Researchers Record Plants Emitting “Sounds” When Uprooted in Groundbreaking Discovery

Researchers at Tel Aviv University in Israel have discovered that plants produce sounds in ultrasonic frequencies outside the range of human hearing. These sounds, described as a polling or clicking noise, increase when the plant is under stress. Evolutionary biologist Lilach Hadany and her team wanted to investigate whether plants produce sounds when stressed, in addition to the visible changes they experience.

The scientists recorded tomato and tobacco plants in stressed and unstressed conditions, using their definition of stress to include instances where plants had their stems cut or were dehydrated. They found that distressed plants emitted high-pitched sounds undetectable by humans but could be heard within a radius of over a meter. In contrast, unstressed plants did not produce much noise at all; they remained quiet and continued with their usual activities.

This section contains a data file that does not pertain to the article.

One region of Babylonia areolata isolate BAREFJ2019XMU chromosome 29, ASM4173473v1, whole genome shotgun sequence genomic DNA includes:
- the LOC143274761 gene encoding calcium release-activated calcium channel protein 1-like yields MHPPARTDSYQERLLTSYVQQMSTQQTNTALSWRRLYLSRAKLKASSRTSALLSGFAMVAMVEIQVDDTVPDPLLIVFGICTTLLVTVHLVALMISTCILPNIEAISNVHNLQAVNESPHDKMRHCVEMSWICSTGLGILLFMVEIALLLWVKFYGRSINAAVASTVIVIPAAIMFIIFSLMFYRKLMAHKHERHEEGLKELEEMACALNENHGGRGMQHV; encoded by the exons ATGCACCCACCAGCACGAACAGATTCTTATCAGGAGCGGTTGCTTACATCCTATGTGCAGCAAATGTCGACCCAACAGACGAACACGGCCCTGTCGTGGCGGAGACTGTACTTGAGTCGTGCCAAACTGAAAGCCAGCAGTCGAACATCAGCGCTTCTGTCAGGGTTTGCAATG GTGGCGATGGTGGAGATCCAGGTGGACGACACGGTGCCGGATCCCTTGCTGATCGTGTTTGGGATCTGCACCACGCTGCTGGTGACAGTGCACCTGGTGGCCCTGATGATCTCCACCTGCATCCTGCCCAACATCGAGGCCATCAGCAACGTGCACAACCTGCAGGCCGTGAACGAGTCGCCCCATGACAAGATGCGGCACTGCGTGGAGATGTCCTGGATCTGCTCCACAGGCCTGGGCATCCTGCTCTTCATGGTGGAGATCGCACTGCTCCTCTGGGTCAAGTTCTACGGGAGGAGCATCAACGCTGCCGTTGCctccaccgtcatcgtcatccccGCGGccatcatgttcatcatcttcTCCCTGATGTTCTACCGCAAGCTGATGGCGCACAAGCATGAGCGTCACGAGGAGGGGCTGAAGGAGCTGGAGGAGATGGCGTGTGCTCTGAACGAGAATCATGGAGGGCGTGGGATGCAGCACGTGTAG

While the researchers were able to differentiate between the sounds produced by stressed and unstressed plants, they are still unsure about the exact mechanism through which plants produce these noises. However, this study sheds light on an intriguing aspect of plant biology and opens up new possibilities for understanding the ways in which plants communicate with their environment.

By Samantha Johnson

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